Volume promotions and free refills of sugary drinks are to be banned in England under new government measures to tackle obesity.
New laws due to come into effect in April 2022 will prohibit retailers from offering multi-buy promotions such as ‘buy one get one free’ or ‘3 for 2’ offers on unhealthy food products.
Unhealthy promotions will also no longer be featured in key locations, such as at checkouts, store entrances and aisle ends in stores over 2,000 square feet and their online equivalents. The government said such deals encouraged people to buy more than they need or intended to buy in the first place.
Free refills of sugary soft drinks will also be banned in the out-of-home sector.
The announcement, made in the period between Christmas and New Year, drew fierce criticism from industry bodies. The Food and Drink Federation (FDF) described the decision to issue a technical consultation at a time when businesses are focused on the dual challenges of responding to the coronavirus pandemic and transitioning to new EU trading arrangements as “breath-taking and insulting”.
The Department of Health and Social Care originally consulted on plans to restrict promotions of food and drink that is high in fat, sugar and salt back in 2019 and stated its intention to legislate in its subsequent response.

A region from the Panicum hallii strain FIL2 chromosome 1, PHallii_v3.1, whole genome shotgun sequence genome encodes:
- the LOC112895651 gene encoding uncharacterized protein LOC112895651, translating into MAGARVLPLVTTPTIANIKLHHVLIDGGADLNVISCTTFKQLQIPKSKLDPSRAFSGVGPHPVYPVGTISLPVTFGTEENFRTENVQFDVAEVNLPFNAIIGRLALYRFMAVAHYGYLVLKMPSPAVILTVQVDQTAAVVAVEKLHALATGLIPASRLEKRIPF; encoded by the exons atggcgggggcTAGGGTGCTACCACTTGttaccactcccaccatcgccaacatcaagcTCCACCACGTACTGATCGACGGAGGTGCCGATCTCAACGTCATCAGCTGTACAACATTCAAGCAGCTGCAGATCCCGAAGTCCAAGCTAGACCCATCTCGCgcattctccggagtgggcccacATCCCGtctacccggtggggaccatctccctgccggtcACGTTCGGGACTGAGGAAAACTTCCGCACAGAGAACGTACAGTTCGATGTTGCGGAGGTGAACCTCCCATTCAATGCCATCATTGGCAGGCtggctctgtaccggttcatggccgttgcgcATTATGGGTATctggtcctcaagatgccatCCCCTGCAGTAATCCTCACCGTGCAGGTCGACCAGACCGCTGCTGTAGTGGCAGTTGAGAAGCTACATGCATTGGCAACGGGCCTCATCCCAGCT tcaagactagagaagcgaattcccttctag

“We know families want to be presented with healthier choices. This is why we are restricting promotions and introducing a range of measures to make sure the healthy choice is the easy choice,” said public health minister Jo Churchill. “Creating an environment which helps everyone eat healthier foods more regularly is crucial to improving the health of the nation.”
FDF chief operating officer, Tim Rycroft, said that while manufacturers recognised that multi-buy deals and placement of food and drinks at checkouts were best focused on healthier options “other areas in store should not be restricted by such bans”.
He also expressed concern that the proposals risked hindering progress with voluntary reformulation if they were to prevent manufacturers from promoting reformulated, healthier options to shoppers.